In the midst of the election season, questions are being raised by various Opposition parties over the Electronic Voting Machines (EVMs) after about 10,000 of these machines malfunctioned at different places during the first three phases of Lok Sabha polls.
The Election Commission (EC) has deployed 23.4 lakh EVMs for balloting at 10.5 lakh polling stations across the country.
Of these, the actual deployment of EVMs is 20.07 lakh, with the poll panel having kept 2.5 lakh units as a buffer for replacements. Further, the EC strong rooms have 0.83 lakh units which are "locked" with previous election petitions, said sources.
EC sources said they have noticed three types of malfunctioning in the EVMs -- the paper rolls in the VVPATs getting stuck, keys getting jammed and EVMs and VVPATs (paper trail) suffering lack of synchronisation just as a computer needs to be connected to the printer.
They said two types of machines, M2 and M3, are being used in the Lok Sabha polls. Out of the total 23.4 lakh units, 5.5 lakh are M2 type and 17.9 lakh M3 type. The M3 is an improved version of M2 and is better designed to handle any attempt to tamper with the EVM.
Insisting that the EVMs are tamper-proof, the EC sources said the machines have gone through rigorous checks and the representatives of various political parties are involved at all the stages when the machines are used.
"The EC is conducting the national polls with the help of around 10 lakh government staff. Lack of training or mishandling of the machine by some persons could be the reason behind these complaints," the sources said.
EC sources said a technical review committee is looking into these issues and has suggested some changes in the specifications of paper rolls which are of a certain thickness and have been designed to carry the imprint for five years, but sometimes face problems in humid conditions.
Though the percentage of the units replaced is small, it has given the Opposition a handle to slam the ruling Bharatiya Janata Party (BJP) and question the credibility of the entire process.
The Congress, Nationalist Congress Party (NCP), Telugu Desam Party (TDP), Aam Aadmi Party (AAP) and Samajwadi Party (SP) have all questioned the credibility of the EVMs.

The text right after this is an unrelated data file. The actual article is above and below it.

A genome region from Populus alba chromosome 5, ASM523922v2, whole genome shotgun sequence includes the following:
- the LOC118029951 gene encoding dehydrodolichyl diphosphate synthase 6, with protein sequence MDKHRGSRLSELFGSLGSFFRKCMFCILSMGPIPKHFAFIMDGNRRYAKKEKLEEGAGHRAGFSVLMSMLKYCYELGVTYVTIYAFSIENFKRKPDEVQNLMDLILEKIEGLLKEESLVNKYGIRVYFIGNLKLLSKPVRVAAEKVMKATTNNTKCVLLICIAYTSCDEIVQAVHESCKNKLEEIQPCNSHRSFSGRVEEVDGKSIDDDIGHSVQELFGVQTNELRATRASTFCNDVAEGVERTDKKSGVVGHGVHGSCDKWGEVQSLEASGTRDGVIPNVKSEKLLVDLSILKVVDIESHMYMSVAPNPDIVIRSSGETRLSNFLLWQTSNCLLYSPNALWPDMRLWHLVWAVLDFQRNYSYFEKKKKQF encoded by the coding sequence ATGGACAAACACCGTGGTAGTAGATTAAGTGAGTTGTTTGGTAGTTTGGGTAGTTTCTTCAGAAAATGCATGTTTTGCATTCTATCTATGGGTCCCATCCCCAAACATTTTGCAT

The charge by various Opposition parties is based on two points -- that the BJP allegedly tampers with the machines to get votes and that the malpractice goes against the basic tenet of democracy and fails to provide a level playing field to all the contestants.
The Opposition parties have urged the EC to go back to the old paper ballot system while claiming that the EVMs have been rejected by many developed countries.
"It is the responsibility of the poll panel to clear the doubts in the minds of the voters over the credibility of EVMs. Therefore, we had asked for 50 per cent VVPATs to be matched with the votes polled," Congress spokesperson Abhishek Manu Singhvi said.
"EVMs are developing snags across states," Samajwadi Party leader Neeraj Shekhar said and asked, "Is it mere coincidence?"
Congress' Lok Sabha member from Thiruvananthapuram Shashi Tharoor charged that votes polled for other parties were all going to the BJP by default.
Tharoor flagged that the Congress key in the EVM in polling station No. 151 in Kovalam was jammed on April 23.
The EC sources said the machines were replaced after the fault was detected.
Former EC official S.K. Mehndiratta, who was involved in the introduction of EVMs, backed the machines, saying the Opposition's charges were not based on evidence.
He pointed out that the political parties were part of the testing process.